Brown v. Aldrich

Annotate this Case
[Civ. No. 7254. Third Dist. Jan. 17, 1947.]

RICHARD BROWN, a Minor, etc., et al., Respondents, v. C. H. ALDRICH et al., Appellants.

COUNSEL

F. M. Brack for Appellants.

Gilbert Moody for Respondents.

OPINION

PEEK, J.

This controversy involves a question of the liability of an owner of a motor vehicle for the negligent operation thereof by another under the permissive use provisions of section 402 of the Vehicle Code. Although technically both the owner of the vehicle, C. H. Aldrich, and the driver thereof, Guadalupe Gonzales, the defendants against whom a recovery was had, are appellants herein, the parties in their briefs appear to treat Aldrich as the sole appellant and Gonzales as a defendant having a separable and adverse interest.

[1] The record discloses that appellant Aldrich is the owner of three fruit ranches in Stanislaus County. He employs [77 Cal. App. 2d 694] thereon, in addition to other help, Mexican nationals, who are housed and fed by him and his partner in a camp situated on one of the ranches. On January 24, 1945, at 5 o'clock p. m., three of the Mexicans, including defendant Gonzales and another employee, H. P. Leon, took a stripped-down Chevrolet ranch truck which was kept at the camp for use on and between the ranches, and drove to the town of Hughson, a distance of three miles, where they consumed some beer. On their return to the camp the truck collided with plaintiff's car causing the damages for the recovery of which this suit was brought. At the time of the accident appellant Aldrich's truck was being operated by defendant Gonzales, with the express consent of Leon. Neither of the two men was a licensed driver, and the truck itself was unlicensed.

Here it should be noted, while there is evidence that defendant Gonzales, the driver of the car, was himself authorized by appellant Aldrich to drive the trucks on the ranches and sometimes drove by the way of the back roads between ranches, the theory on which Aldrich was held answerable appears to be that at the time of the accident the vehicle was being used by Leon as the permittee of Aldrich, and that it is immaterial as far as the latter's liability is concerned that Leon was not personally driving the car but had placed it in the hands of another. If the facts warranted, such a theory would accord with the principles of law applicable to the situation thus presented. (Herbert v. Cassinelli, 73 Cal. App. 2d 277, 281 [166 P.2d 377].)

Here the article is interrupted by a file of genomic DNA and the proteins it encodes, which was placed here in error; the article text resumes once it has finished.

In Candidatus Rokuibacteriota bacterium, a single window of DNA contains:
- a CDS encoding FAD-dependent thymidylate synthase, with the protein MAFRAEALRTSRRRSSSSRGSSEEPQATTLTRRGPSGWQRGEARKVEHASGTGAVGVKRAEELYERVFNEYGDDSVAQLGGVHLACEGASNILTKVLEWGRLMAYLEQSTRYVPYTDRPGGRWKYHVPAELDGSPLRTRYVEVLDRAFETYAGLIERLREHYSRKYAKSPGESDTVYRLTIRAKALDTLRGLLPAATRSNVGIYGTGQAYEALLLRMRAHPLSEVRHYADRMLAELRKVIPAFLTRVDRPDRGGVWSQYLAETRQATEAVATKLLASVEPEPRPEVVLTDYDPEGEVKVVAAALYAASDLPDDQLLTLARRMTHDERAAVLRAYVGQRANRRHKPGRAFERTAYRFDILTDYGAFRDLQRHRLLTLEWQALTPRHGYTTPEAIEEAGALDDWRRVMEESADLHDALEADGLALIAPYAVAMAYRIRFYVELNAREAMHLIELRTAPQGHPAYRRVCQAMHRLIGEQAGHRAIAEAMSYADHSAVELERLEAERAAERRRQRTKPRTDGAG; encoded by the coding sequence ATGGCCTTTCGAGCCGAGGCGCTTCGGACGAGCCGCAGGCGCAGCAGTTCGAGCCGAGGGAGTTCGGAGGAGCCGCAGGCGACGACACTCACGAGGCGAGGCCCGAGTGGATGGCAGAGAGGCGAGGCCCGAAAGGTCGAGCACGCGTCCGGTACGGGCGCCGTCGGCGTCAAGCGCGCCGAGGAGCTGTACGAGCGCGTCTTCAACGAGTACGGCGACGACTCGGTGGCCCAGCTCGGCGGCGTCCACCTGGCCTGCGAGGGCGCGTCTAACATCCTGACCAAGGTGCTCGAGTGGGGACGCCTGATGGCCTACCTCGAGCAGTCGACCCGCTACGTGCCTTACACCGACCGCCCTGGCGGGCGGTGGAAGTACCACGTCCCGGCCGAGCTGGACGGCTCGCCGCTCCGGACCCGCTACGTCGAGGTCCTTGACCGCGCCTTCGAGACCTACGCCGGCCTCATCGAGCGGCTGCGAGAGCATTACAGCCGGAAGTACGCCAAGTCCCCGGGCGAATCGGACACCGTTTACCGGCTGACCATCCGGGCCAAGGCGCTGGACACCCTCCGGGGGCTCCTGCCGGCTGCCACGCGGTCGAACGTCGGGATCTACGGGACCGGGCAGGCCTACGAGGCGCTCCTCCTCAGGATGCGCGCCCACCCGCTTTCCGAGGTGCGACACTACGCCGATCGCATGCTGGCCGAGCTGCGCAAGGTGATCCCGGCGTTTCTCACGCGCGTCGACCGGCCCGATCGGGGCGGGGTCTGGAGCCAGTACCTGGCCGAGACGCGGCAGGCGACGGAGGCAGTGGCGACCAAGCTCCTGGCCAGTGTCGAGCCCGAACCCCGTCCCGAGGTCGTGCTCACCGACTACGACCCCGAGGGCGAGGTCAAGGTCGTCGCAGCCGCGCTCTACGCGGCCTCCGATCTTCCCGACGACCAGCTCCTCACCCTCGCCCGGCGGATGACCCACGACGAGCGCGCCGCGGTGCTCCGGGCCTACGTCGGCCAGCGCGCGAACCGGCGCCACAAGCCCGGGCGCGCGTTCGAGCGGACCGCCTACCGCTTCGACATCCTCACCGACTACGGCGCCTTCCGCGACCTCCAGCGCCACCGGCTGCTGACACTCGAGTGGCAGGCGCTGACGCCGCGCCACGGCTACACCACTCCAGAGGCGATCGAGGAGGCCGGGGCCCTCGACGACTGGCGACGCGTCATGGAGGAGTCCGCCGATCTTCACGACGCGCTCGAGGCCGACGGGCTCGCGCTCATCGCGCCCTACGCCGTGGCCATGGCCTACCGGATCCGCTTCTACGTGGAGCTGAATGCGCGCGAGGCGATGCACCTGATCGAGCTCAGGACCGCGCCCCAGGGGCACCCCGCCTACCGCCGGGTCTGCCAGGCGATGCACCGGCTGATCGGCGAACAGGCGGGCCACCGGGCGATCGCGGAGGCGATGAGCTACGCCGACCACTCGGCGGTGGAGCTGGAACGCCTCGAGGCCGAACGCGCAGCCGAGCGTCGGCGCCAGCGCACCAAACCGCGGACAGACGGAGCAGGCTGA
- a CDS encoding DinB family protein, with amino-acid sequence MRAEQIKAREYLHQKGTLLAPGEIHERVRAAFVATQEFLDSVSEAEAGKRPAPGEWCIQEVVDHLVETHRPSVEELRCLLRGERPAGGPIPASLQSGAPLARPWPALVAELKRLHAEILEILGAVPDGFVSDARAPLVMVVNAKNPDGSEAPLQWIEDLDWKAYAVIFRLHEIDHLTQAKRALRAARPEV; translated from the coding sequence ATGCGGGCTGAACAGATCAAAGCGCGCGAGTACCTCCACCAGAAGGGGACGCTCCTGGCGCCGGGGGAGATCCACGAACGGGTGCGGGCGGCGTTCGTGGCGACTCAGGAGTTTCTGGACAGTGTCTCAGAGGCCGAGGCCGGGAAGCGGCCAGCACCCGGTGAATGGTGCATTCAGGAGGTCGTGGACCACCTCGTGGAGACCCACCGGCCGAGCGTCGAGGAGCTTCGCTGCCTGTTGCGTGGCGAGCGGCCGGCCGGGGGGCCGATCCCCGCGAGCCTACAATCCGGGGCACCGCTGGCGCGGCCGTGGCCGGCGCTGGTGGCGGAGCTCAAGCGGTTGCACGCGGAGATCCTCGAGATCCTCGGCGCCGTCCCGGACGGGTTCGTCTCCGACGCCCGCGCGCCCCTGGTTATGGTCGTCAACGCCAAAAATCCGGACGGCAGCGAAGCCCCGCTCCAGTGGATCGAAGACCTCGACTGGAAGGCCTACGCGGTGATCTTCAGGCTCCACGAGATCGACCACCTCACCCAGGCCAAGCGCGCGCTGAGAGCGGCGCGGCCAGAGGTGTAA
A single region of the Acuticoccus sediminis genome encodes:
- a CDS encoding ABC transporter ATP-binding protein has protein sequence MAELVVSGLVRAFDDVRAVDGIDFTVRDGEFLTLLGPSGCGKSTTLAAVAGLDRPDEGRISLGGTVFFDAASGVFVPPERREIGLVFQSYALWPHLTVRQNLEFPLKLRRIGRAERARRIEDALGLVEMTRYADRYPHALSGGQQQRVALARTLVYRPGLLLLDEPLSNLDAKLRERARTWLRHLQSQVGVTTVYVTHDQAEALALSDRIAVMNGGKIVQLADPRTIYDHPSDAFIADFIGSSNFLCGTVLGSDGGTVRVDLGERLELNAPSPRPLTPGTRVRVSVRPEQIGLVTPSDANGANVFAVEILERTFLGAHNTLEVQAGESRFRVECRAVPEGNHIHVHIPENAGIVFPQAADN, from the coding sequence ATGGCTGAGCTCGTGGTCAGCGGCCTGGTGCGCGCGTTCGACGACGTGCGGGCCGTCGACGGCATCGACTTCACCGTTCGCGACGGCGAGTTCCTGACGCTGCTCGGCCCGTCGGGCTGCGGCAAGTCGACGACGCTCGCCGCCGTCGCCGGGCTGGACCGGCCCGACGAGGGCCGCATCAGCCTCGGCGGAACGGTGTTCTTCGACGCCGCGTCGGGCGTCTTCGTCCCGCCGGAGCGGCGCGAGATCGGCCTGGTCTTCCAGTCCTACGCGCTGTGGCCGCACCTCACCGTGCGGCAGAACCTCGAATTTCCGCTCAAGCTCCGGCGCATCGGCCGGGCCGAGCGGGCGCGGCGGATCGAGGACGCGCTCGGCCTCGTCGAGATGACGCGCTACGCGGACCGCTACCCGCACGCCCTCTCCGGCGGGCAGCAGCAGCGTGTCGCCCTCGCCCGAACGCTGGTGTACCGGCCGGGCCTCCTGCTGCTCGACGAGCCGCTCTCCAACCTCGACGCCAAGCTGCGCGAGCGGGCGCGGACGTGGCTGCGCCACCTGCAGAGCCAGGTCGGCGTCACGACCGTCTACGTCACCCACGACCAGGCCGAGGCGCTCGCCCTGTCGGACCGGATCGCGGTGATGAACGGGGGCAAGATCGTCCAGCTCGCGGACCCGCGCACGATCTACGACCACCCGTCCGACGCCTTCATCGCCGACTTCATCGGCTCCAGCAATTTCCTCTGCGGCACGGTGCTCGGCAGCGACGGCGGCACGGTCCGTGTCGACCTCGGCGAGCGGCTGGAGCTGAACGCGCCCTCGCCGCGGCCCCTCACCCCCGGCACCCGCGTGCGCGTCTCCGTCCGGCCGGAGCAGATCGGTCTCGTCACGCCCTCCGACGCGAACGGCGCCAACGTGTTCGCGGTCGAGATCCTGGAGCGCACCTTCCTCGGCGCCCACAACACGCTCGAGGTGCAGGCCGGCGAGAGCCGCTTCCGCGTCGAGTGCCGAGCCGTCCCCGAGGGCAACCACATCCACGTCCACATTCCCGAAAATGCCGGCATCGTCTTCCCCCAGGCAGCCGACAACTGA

In addition to the employer-employee relationship the evidence discloses the existence of other factors which justified the trial court in drawing the inference of permissive use: the circumstance that the car was allowed to remain unlocked at the camp; that no check was made upon the gas, or oil, or mileage to determine whether or not it was used off the ranch; that said car frequently had been used on the highways on interranch and other business while it was unlicensed, and on at least one occasion had been accompanied by Aldrich himself; and that neither Gonzales nor Leon was discharged from employment after the alleged disobedience of orders, but was retained in Aldrich's employ as before.

Thus viewed the present case appears to be indistinguishable in principle from Flemmer v. Monckton, 73 Cal. App. 2d 271 [166 P.2d 380], recently decided by this court. In that case one LaLonde, who was an employee of Monckton, and lived on [77 Cal. App. 2d 695] the latter's ranch, took one of the ranch trucks to drive to town on an errand of his own, and while driving back to the ranch caused the accident complained of. The trial court found that LaLonde was operating the vehicle with the implied permission of the owner under section 402 of the Vehicle Code, and gave judgment for the plaintiffs. This court, applying the principles announced in Burgess v. Cahill, 26 Cal. 2d 320 [158 P.2d 393, 159 A.L.R. 1304]; Hicks v. Reis, 21 Cal. 2d 654 [134 P.2d 788]; and Blank v. Coffin, 20 Cal. 2d 457 [126 P.2d 868], held that the existence of the relationship of employer and employee, together with the same factors found in the present case and enumerated in the preceding paragraph, supported the inference of permissive use which the trial court drew, and affirmed the judgment predicated thereon.